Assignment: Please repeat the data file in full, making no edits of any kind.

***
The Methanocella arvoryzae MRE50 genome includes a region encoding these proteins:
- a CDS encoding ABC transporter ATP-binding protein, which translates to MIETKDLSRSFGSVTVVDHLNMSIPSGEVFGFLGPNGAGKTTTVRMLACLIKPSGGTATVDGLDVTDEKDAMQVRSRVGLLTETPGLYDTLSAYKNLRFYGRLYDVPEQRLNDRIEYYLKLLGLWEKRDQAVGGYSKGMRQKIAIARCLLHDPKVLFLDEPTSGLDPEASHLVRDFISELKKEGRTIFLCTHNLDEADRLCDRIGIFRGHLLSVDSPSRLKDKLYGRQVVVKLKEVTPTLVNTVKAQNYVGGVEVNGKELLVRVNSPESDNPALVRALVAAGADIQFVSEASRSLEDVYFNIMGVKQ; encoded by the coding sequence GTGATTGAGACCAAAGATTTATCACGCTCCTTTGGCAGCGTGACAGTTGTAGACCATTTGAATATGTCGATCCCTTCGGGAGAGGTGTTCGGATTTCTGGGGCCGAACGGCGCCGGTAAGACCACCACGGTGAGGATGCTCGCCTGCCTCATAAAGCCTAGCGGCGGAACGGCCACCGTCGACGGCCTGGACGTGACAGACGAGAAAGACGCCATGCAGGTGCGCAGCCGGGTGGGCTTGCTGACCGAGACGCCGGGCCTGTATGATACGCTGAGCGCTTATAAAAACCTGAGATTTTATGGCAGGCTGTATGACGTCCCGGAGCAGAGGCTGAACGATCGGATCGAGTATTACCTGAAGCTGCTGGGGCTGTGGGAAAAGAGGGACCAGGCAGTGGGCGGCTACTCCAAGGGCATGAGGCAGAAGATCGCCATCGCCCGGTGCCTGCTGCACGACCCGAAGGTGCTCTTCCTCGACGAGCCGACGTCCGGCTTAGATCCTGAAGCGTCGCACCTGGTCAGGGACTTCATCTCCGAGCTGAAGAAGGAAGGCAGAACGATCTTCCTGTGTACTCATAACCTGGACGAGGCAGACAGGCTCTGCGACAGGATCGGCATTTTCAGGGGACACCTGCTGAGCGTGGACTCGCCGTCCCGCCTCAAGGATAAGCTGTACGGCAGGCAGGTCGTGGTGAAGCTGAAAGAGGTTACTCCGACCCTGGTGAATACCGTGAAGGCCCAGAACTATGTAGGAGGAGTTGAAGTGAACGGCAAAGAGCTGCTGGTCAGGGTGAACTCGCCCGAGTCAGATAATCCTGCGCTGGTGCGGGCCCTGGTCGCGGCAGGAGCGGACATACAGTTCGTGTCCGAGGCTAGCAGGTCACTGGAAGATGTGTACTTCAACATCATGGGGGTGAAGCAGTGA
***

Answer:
The Methanocella arvoryzae MRE50 genome includes a region encoding these proteins:
- a CDS encoding ABC transporter ATP-binding protein, which translates to MIETKDLSRSFGSVTVVDHLNMSIPSGEVFGFLGPNGAGKTTTVRMLACLIKPSGGTATVDGLDVTDEKDAMQVRSRVGLLTETPGLYDTLSAYKNLRFYGRLYDVPEQRLNDRIEYYLKLLGLWEKRDQAVGGYSKGMRQKIAIARCLLHDPKVLFLDEPTSGLDPEASHLVRDFISELKKEGRTIFLCTHNLDEADRLCDRIGIFRGHLLSVDSPSRLKDKLYGRQVVVKLKEVTPTLVNTVKAQNYVGGVEVNGKELLVRVNSPESDNPALVRALVAAGADIQFVSEASRSLEDVYFNIMGVKQ; encoded by the coding sequence GTGATTGAGACCAAAGATTTATCACGCTCCTTTGGCAGCGTGACAGTTGTAGACCATTTGAATATGTCGATCCCTTCGGGAGAGGTGTTCGGATTTCTGGGGCCGAACGGCGCCGGTAAGACCACCACGGTGAGGATGCTCGCCTGCCTCATAAAGCCTAGCGGCGGAACGGCCACCGTCGACGGCCTGGACGTGACAGACGAGAAAGACGCCATGCAGGTGCGCAGCCGGGTGGGCTTGCTGACCGAGACGCCGGGCCTGTATGATACGCTGAGCGCTTATAAAAACCTGAGATTTTATGGCAGGCTGTATGACGTCCCGGAGCAGAGGCTGAACGATCGGATCGAGTATTACCTGAAGCTGCTGGGGCTGTGGGAAAAGAGGGACCAGGCAGTGGGCGGCTACTCCAAGGGCATGAGGCAGAAGATCGCCATCGCCCGGTGCCTGCTGCACGACCCGAAGGTGCTCTTCCTCGACGAGCCGACGTCCGGCTTAGATCCTGAAGCGTCGCACCTGGTCAGGGACTTCATCTCCGAGCTGAAGAAGGAAGGCAGAACGATCTTCCTGTGTACTCATAACCTGGACGAGGCAGACAGGCTCTGCGACAGGATCGGCATTTTCAGGGGACACCTGCTGAGCGTGGACTCGCCGTCCCGCCTCAAGGATAAGCTGTACGGCAGGCAGGTCGTGGTGAAGCTGAAAGAGGTTACTCCGACCCTGGTGAATACCGTGAAGGCCCAGAACTATGTAGGAGGAGTTGAAGTGAACGGCAAAGAGCTGCTGGTCAGGGTGAACTCGCCCGAGTCAGATAATCCTGCGCTGGTGCGGGCCCTGGTCGCGGCAGGAGCGGACATACAGTTCGTGTCCGAGGCTAGCAGGTCACTGGAAGATGTGTACTTCAACATCATGGGGGTGAAGCAGTGA